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How to Get Two Scoops from a Double Dip (The Heery Brothers)

July 20, 2010

 

Taken from The Heery Brothers Blog

Clearly the buyers’ market of a generation of Americans is going to continue for a good bit longer.  Whether that is amidst a “double dip”, “jobless recovery” or various other shapes found in the alphabet is a matter for economists.  Heery Brothers has some experience with housing economics and the Atlanta market place.  Let us outline how continued economic uncertainty can be an opportunity.

Weird things indeed are happening in worldwide markets.  Spending, austerity, liquidity and other market pressures are tearing at each other to create an age of volatility that the most bullish of economists had not predicted.  Underscoring all of this is one clear trend – a flight to quality.  The flight to quality is pervasive across all asset classes.  In fact, investors are only all too eager to sacrifice yield in their pursuit of quality.  People pay for quality.

Real estate has a clear flight to quality.  Try getting a Class C investment property at a tertiary location financed.  There is hardly financing available for investment property that does not have a main-and-main location and a blue-chip stream of income.  Financing for housing is much more available.  Excellent rates abound for FHA loans (maximum of $350,000) or conforming non-jumbo loans (maximum of $417,000).  Under a variety of programs, regrettably high leverage is available.  With cheap money available, the question is what are people buying? Commodity condos (no), 30,000 square foot energy monsters (no), sprawl developed houses 20 miles outside the urban core (no), vacant lots (no), $900,000 houses at nice Buckhead locations that needs some work (yes)  … Stop the presses.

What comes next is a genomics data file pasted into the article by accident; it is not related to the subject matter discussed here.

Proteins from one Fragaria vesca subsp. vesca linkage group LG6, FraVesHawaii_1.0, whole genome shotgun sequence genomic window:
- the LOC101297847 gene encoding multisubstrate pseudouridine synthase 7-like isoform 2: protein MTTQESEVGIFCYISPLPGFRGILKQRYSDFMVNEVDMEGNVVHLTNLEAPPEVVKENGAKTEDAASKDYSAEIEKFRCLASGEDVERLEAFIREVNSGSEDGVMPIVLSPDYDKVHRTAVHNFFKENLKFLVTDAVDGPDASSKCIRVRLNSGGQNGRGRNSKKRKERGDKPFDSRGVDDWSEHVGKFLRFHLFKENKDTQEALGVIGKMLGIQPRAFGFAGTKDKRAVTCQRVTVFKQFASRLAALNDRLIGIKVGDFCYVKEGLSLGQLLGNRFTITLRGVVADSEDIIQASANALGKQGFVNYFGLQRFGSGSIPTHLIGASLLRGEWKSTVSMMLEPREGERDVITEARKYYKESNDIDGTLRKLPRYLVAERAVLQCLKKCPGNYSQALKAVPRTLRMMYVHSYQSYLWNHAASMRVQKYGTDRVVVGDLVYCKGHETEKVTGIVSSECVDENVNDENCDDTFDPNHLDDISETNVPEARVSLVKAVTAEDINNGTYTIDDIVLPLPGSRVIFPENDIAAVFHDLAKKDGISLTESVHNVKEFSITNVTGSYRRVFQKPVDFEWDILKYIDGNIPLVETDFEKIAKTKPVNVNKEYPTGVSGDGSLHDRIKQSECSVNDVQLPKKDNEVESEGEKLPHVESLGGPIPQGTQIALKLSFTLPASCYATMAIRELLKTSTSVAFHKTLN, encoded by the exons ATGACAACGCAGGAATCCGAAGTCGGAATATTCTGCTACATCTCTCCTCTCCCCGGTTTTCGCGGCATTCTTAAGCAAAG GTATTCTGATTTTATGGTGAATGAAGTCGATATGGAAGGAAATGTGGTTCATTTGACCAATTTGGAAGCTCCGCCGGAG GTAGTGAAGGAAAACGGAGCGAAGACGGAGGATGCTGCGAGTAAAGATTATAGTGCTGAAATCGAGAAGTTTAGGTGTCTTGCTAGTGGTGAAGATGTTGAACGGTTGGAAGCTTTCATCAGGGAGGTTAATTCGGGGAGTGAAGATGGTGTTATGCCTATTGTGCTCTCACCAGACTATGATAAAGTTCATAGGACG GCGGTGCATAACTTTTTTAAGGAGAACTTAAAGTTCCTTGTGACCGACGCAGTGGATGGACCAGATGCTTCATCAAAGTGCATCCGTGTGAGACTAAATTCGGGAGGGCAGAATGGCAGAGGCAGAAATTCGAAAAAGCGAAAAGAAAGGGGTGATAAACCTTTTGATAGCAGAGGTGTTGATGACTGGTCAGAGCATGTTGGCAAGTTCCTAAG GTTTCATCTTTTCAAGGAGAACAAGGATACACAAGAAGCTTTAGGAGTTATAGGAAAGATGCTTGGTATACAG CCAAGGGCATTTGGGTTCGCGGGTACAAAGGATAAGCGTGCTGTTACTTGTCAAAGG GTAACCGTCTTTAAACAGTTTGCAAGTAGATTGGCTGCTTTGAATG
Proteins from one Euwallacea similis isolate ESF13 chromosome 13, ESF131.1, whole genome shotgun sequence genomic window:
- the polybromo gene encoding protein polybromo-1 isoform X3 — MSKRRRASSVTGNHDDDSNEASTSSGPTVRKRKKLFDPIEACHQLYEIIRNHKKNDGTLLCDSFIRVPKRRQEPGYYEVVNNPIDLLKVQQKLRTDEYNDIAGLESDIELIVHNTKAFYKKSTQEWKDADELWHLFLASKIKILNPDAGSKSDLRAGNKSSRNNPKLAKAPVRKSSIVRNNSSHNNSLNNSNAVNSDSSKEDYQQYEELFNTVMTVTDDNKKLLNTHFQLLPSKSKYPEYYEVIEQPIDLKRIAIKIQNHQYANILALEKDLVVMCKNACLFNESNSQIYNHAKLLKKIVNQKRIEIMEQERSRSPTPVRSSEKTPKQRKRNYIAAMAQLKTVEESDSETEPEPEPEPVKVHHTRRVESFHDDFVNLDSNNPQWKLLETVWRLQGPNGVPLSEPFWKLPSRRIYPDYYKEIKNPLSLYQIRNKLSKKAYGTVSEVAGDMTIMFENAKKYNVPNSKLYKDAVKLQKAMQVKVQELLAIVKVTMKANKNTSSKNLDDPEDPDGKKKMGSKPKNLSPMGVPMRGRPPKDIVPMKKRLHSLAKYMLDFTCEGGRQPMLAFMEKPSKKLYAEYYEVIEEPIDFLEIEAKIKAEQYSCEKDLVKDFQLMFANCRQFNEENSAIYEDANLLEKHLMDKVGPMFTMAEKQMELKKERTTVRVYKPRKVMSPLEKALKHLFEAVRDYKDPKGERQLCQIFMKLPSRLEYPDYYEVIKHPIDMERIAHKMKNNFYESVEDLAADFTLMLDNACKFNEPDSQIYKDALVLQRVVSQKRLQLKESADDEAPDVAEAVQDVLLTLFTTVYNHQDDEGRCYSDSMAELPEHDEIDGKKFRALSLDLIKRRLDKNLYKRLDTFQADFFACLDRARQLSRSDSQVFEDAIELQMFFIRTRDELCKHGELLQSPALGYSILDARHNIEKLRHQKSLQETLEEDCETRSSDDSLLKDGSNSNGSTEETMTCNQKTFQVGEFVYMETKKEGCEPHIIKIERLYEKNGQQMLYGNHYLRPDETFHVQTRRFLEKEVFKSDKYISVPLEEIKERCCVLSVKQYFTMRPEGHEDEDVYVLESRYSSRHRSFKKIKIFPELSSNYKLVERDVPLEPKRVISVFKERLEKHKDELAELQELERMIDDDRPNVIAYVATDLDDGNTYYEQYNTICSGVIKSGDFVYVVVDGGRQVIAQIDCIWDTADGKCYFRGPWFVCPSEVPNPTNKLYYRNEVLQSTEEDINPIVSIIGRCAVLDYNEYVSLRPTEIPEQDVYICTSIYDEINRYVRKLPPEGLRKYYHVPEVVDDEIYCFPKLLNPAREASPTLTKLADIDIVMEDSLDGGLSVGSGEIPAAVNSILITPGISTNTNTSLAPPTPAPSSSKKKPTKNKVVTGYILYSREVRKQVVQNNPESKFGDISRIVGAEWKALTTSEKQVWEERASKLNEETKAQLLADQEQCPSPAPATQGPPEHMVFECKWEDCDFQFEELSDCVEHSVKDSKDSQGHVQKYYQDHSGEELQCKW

The good stuff is selling, the bad or mediocre stuff is not.  In fact, there are many buyers in the in-town Atlanta market that are having problems finding suitable alternatives.  Buckhead’s single family rental market has actually firmed up because people want nice houses, but cannot buy them.  There are several bread and butter market segments that have strength and even upward pricing pressure.  For example, high quality new construction in Chastain Park around the $1.5 million mark was once a staple for Heery Brothers …  We only have one such listing now and it is just getting started.

Alas you cannot buy if you cannot sell.  What is it that you need to sell?  Does it need work or is it rough around the edges?  Perhaps over leverage is a problem.  In many situations people must stay put.  However, in many other situations people are pleasantly surprised. Over the last year we have found fixing, staging and presentation to be more important than ever.

Lastly, we will reiterate a central point about real estate that we do not foresee changing.  Real estate is the most commonly used tax shelter.  The use of interest deductibility, cost recovery (aka depreciation) and the deductibility of loan points often lowers effective tax rates.  Therefore, if you are disappointed with cash/short term yield and have consternation about where to invest in major equity market – real estate beckons as a safe haven.

Ice cream melts when things heat up.  Enjoy your two scoops while you can.  Let us hope that bankers do not add a third scoop by dumping inventory.

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